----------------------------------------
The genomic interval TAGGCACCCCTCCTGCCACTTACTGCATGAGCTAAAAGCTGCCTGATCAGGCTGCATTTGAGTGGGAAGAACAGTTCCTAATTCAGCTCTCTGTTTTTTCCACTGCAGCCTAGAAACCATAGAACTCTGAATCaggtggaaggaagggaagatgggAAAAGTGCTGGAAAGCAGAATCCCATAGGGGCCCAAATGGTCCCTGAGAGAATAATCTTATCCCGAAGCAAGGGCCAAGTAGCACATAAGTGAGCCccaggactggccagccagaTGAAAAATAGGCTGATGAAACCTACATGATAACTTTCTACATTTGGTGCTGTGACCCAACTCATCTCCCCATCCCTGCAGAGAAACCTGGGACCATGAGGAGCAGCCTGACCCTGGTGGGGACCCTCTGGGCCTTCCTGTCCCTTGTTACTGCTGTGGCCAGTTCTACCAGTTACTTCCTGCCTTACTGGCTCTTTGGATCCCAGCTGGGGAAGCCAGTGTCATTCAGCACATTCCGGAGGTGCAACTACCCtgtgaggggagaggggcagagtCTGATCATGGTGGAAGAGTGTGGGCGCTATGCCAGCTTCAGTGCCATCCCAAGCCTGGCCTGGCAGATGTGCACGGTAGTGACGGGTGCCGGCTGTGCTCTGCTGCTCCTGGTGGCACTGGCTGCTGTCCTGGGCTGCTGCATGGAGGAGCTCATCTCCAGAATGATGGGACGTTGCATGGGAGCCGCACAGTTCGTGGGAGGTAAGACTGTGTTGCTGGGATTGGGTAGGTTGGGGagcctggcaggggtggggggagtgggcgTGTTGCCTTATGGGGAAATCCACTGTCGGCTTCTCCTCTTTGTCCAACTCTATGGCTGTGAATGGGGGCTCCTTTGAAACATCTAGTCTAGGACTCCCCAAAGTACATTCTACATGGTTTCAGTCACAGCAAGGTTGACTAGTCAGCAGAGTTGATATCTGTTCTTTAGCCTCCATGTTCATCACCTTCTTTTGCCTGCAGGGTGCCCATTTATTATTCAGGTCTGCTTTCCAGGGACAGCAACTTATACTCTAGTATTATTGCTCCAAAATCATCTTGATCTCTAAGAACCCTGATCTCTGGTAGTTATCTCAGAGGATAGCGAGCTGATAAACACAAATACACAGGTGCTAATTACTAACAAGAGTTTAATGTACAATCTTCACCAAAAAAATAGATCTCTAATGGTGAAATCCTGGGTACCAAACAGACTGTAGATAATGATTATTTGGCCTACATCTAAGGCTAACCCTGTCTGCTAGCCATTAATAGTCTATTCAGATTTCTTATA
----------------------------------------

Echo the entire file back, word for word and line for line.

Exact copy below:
The genomic interval TAGGCACCCCTCCTGCCACTTACTGCATGAGCTAAAAGCTGCCTGATCAGGCTGCATTTGAGTGGGAAGAACAGTTCCTAATTCAGCTCTCTGTTTTTTCCACTGCAGCCTAGAAACCATAGAACTCTGAATCaggtggaaggaagggaagatgggAAAAGTGCTGGAAAGCAGAATCCCATAGGGGCCCAAATGGTCCCTGAGAGAATAATCTTATCCCGAAGCAAGGGCCAAGTAGCACATAAGTGAGCCccaggactggccagccagaTGAAAAATAGGCTGATGAAACCTACATGATAACTTTCTACATTTGGTGCTGTGACCCAACTCATCTCCCCATCCCTGCAGAGAAACCTGGGACCATGAGGAGCAGCCTGACCCTGGTGGGGACCCTCTGGGCCTTCCTGTCCCTTGTTACTGCTGTGGCCAGTTCTACCAGTTACTTCCTGCCTTACTGGCTCTTTGGATCCCAGCTGGGGAAGCCAGTGTCATTCAGCACATTCCGGAGGTGCAACTACCCtgtgaggggagaggggcagagtCTGATCATGGTGGAAGAGTGTGGGCGCTATGCCAGCTTCAGTGCCATCCCAAGCCTGGCCTGGCAGATGTGCACGGTAGTGACGGGTGCCGGCTGTGCTCTGCTGCTCCTGGTGGCACTGGCTGCTGTCCTGGGCTGCTGCATGGAGGAGCTCATCTCCAGAATGATGGGACGTTGCATGGGAGCCGCACAGTTCGTGGGAGGTAAGACTGTGTTGCTGGGATTGGGTAGGTTGGGGagcctggcaggggtggggggagtgggcgTGTTGCCTTATGGGGAAATCCACTGTCGGCTTCTCCTCTTTGTCCAACTCTATGGCTGTGAATGGGGGCTCCTTTGAAACATCTAGTCTAGGACTCCCCAAAGTACATTCTACATGGTTTCAGTCACAGCAAGGTTGACTAGTCAGCAGAGTTGATATCTGTTCTTTAGCCTCCATGTTCATCACCTTCTTTTGCCTGCAGGGTGCCCATTTATTATTCAGGTCTGCTTTCCAGGGACAGCAACTTATACTCTAGTATTATTGCTCCAAAATCATCTTGATCTCTAAGAACCCTGATCTCTGGTAGTTATCTCAGAGGATAGCGAGCTGATAAACACAAATACACAGGTGCTAATTACTAACAAGAGTTTAATGTACAATCTTCACCAAAAAAATAGATCTCTAATGGTGAAATCCTGGGTACCAAACAGACTGTAGATAATGATTATTTGGCCTACATCTAAGGCTAACCCTGTCTGCTAGCCATTAATAGTCTATTCAGATTTCTTATA